Everyone wants to be fitter. It’s up there with the most common new year resolutions.

Fitness is an admirable state, whether you define it as a clothing size, a sub 3-hour marathon or how much weight you can deadlift. It should be an ongoing process too, rather than a holiday project. Our physical fitness is essentially our bodies ability to cope with stress, fulfil or achieve a certain task. Building it requires practice, consistency and time – maybe by running, walking or lifting weights in the gym. We have to expose our bodies to stress to cause adaptation and improve our tolerance in future.

All of this might seem obvious or self-explanatory. But why don’t we train our minds in the same way?

Mental fitness is defined as a state of well-being and having a positive sense of how we feel, think, and act. Mental fitness is a fairly new concept that helps us to view our mental well-being as important as our physical fitness – and as something we need to proactively work on regularly too. Like a muscle; we either use it or lose it. It’s not an end goal or something to fix: it’s a continual work in progress.

Language is important when it comes to well-being. ‘Mental health’ is a broader term and often seen as a negative, a problem or something to be fixed. We either have it or we don’t. In reality, we all have mental health, and we all have periods of good or poor mental health dependent on what’s going on in our lives, even without a diagnosed mental health condition.

Mental fitness acknowledges that we all have difficult periods, but we can all do something about it. The goal isn’t to remove these challenges or difficult emotions which make us human. We all have bad days. But training our mental fitness improves our ability to deal with these and maintain a positive mindset. It prevents sadness or worry developing into a mental health condition such as depression or anxiety, and therefore improves our overall mental health.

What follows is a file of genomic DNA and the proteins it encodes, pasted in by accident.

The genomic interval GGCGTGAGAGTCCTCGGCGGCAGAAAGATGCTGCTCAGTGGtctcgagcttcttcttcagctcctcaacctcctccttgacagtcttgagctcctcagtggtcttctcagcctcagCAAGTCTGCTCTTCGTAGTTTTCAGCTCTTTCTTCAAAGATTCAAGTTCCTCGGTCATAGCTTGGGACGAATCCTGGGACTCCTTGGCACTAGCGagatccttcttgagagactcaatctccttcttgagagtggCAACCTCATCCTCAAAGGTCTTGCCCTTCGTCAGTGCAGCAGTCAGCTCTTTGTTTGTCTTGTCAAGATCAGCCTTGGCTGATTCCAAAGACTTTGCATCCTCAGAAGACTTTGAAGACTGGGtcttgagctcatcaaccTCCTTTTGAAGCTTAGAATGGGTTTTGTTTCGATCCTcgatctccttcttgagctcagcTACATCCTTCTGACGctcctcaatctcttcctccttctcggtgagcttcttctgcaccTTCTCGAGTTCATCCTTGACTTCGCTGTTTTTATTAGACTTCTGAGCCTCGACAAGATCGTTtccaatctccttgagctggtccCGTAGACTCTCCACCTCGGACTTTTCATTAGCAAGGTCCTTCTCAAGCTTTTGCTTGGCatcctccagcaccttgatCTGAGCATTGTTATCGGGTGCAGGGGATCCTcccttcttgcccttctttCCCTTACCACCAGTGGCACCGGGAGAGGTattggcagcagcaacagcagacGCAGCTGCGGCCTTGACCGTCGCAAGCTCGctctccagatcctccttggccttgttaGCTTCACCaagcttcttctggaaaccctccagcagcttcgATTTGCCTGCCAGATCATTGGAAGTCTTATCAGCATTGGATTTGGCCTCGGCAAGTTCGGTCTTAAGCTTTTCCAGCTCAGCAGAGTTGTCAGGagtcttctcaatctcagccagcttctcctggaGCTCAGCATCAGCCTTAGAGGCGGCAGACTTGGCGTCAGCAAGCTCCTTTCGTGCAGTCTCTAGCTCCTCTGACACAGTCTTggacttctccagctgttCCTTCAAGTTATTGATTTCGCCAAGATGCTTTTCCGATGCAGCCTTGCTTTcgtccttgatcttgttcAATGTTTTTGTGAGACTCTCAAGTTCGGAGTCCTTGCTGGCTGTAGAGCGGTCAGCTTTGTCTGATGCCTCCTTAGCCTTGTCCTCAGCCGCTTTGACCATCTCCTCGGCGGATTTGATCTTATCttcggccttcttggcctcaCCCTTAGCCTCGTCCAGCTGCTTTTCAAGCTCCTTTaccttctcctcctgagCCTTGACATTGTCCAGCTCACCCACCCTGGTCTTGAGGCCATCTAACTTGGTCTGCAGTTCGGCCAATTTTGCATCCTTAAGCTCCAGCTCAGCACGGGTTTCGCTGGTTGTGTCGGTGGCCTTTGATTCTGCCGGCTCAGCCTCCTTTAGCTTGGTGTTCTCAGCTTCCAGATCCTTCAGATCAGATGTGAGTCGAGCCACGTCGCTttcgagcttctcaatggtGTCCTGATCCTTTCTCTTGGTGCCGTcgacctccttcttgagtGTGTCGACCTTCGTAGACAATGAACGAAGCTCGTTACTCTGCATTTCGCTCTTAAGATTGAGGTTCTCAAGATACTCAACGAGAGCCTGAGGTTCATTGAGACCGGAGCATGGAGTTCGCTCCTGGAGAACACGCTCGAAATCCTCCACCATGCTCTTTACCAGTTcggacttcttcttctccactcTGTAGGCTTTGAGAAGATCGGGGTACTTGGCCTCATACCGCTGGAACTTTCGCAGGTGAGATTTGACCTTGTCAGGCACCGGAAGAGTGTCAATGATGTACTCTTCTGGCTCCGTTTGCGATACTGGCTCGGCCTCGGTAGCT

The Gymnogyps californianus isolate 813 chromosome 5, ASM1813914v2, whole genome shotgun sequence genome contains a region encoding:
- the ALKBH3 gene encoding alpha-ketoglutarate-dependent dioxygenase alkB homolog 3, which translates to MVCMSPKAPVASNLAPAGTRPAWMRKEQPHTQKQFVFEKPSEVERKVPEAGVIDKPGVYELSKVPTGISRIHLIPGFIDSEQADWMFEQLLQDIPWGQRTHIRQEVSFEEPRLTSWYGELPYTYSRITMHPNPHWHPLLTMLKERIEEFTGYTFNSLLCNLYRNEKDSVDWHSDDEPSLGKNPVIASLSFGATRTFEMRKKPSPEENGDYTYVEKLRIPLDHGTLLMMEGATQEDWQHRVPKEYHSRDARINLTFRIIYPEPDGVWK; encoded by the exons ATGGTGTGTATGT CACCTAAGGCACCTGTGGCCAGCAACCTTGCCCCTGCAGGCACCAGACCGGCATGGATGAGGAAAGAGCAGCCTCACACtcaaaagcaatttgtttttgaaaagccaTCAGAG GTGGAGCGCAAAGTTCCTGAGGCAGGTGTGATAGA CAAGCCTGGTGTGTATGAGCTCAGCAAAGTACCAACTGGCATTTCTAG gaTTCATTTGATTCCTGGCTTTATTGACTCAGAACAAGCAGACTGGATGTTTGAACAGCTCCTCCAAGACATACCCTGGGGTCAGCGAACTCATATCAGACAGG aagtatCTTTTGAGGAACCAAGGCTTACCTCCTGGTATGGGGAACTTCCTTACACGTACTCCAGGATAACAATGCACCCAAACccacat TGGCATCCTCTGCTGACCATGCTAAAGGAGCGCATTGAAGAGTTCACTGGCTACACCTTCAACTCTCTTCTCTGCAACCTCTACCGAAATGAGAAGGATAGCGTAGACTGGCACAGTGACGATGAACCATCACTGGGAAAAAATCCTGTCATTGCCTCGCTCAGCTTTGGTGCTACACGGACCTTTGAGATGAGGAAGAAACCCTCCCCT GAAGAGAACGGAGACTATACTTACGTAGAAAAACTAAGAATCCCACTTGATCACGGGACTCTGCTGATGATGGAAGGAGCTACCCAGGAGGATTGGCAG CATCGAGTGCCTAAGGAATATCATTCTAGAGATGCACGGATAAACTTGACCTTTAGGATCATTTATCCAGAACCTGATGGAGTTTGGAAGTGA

It also helps us recognise that we need to be proactive, in the same way that stopping your gym sessions might cause you to gain weight. For example, a lack of sleep, recovery and nutrition puts us at risk of injury and illness. The same is true for our mental well-being. Ever felt tearful or found yourself ‘snapping’ after a poor night’s sleep, or a busy week at work?

So, how do we build our mental fitness?

Take stock of where you are –

Much like going to the doctors for a check-up, it helps to know our current level and how well we are functioning on a daily basis, then we can identify goals and actions to take. If we’re currently a 4 out of 10 – what could we do to reach a 5 or 6, and ultimately a 9 or 10?

Movement is medicine –

Naturally, physical and mental fitness go hand-in-hand. After a recent bout of illness I was unable to exercise for a few weeks, and quickly noticed how my anxiety spiked, I experienced panic attacks; my mood and motivation dipped. The ‘feel good’ endorphins of exercise cannot be underestimated and you don’t need to run marathons to get the benefit. Small and often is the most beneficial. Just 15 minutes of movement can reduce blood pressure and improve your mood. Choose something that you enjoy. Movement should be fun – not a chore! Too busy? Try taking a walking meeting, or bring others/the kids with you for accountability.